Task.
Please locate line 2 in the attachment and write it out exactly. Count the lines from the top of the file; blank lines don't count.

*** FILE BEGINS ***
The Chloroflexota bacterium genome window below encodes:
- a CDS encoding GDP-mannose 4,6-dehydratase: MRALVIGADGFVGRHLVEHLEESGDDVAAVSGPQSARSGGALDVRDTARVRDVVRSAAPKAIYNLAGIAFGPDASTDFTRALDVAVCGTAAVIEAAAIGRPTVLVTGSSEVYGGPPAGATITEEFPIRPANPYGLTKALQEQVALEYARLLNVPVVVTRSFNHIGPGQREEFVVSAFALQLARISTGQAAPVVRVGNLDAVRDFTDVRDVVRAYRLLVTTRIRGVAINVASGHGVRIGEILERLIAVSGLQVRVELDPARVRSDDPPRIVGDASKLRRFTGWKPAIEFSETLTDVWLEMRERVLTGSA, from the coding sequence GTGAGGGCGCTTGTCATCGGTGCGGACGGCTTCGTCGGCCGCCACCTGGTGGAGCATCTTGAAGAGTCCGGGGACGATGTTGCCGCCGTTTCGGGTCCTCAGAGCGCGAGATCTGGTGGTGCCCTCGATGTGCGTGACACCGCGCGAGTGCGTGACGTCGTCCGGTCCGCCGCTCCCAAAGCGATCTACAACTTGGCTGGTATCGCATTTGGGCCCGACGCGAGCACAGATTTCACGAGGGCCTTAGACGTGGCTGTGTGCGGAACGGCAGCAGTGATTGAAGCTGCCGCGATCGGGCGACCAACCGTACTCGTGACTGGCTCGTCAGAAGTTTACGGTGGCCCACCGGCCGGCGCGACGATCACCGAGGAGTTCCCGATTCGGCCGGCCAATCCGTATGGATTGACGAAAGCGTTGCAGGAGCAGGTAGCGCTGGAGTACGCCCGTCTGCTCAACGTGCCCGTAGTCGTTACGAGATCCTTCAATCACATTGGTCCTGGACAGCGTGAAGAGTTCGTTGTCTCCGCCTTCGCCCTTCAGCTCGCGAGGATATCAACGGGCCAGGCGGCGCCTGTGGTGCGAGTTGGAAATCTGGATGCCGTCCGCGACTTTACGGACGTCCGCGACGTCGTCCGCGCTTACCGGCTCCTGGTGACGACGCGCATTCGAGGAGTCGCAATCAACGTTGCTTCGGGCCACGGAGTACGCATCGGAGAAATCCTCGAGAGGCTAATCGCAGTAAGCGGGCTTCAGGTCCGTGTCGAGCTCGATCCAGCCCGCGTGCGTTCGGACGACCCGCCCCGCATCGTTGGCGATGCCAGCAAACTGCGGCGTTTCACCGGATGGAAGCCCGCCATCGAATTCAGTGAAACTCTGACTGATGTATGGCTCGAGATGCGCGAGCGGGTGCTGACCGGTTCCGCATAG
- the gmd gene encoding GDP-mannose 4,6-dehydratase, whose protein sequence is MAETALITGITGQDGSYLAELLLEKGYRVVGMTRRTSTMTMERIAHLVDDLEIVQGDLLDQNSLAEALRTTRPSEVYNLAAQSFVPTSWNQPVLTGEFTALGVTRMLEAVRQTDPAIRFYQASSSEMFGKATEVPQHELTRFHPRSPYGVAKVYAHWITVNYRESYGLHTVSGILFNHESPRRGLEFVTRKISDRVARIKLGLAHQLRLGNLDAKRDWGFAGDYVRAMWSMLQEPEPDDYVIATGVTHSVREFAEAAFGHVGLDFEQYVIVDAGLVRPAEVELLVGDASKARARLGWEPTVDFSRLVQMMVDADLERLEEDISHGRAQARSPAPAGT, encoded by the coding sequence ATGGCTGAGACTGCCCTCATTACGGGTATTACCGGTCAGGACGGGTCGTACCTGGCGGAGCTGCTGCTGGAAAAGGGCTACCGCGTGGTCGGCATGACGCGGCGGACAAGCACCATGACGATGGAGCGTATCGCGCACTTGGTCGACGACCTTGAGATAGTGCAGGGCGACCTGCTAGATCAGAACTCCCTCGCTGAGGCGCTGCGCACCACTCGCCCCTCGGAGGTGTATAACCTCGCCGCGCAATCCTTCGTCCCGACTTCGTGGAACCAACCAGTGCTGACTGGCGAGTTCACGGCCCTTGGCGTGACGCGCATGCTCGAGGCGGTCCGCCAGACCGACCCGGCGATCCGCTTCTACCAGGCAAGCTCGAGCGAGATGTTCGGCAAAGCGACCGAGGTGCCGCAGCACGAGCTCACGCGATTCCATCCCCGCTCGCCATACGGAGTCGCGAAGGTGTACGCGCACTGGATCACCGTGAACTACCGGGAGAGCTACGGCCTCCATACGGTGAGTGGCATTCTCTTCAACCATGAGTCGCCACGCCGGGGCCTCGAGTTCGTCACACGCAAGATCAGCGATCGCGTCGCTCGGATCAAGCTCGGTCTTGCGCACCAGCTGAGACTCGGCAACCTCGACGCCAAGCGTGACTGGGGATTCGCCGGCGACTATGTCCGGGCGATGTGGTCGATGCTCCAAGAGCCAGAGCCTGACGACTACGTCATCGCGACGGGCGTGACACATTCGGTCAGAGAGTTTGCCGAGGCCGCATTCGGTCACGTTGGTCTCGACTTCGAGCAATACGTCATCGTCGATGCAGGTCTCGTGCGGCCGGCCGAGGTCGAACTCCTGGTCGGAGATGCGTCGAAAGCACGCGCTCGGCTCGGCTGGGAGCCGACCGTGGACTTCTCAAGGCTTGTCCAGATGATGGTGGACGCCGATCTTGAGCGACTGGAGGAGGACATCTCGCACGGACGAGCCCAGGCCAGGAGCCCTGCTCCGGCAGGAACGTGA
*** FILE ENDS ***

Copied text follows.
- a CDS encoding GDP-mannose 4,6-dehydratase: MRALVIGADGFVGRHLVEHLEESGDDVAAVSGPQSARSGGALDVRDTARVRDVVRSAAPKAIYNLAGIAFGPDASTDFTRALDVAVCGTAAVIEAAAIGRPTVLVTGSSEVYGGPPAGATITEEFPIRPANPYGLTKALQEQVALEYARLLNVPVVVTRSFNHIGPGQREEFVVSAFALQLARISTGQAAPVVRVGNLDAVRDFTDVRDVVRAYRLLVTTRIRGVAINVASGHGVRIGEILERLIAVSGLQVRVELDPARVRSDDPPRIVGDASKLRRFTGWKPAIEFSETLTDVWLEMRERVLTGSA, from the coding sequence GTGAGGGCGCTTGTCATCGGTGCGGACGGCTTCGTCGGCCGCCACCTGGTGGAGCATCTTGAAGAGTCCGGGGACGATGTTGCCGCCGTTTCGGGTCCTCAGAGCGCGAGATCTGGTGGTGCCCTCGATGTGCGTGACACCGCGCGAGTGCGTGACGTCGTCCGGTCCGCCGCTCCCAAAGCGATCTACAACTTGGCTGGTATCGCATTTGGGCCCGACGCGAGCACAGATTTCACGAGGGCCTTAGACGTGGCTGTGTGCGGAACGGCAGCAGTGATTGAAGCTGCCGCGATCGGGCGACCAACCGTACTCGTGACTGGCTCGTCAGAAGTTTACGGTGGCCCACCGGCCGGCGCGACGATCACCGAGGAGTTCCCGATTCGGCCGGCCAATCCGTATGGATTGACGAAAGCGTTGCAGGAGCAGGTAGCGCTGGAGTACGCCCGTCTGCTCAACGTGCCCGTAGTCGTTACGAGATCCTTCAATCACATTGGTCCTGGACAGCGTGAAGAGTTCGTTGTCTCCGCCTTCGCCCTTCAGCTCGCGAGGATATCAACGGGCCAGGCGGCGCCTGTGGTGCGAGTTGGAAATCTGGATGCCGTCCGCGACTTTACGGACGTCCGCGACGTCGTCCGCGCTTACCGGCTCCTGGTGACGACGCGCATTCGAGGAGTCGCAATCAACGTTGCTTCGGGCCACGGAGTACGCATCGGAGAAATCCTCGAGAGGCTAATCGCAGTAAGCGGGCTTCAGGTCCGTGTCGAGCTCGATCCAGCCCGCGTGCGTTCGGACGACCCGCCCCGCATCGTTGGCGATGCCAGCAAACTGCGGCGTTTCACCGGATGGAAGCCCGCCATCGAATTCAGTGAAACTCTGACTGATGTATGGCTCGAGATGCGCGAGCGGGTGCTGACCGGTTCCGCATAG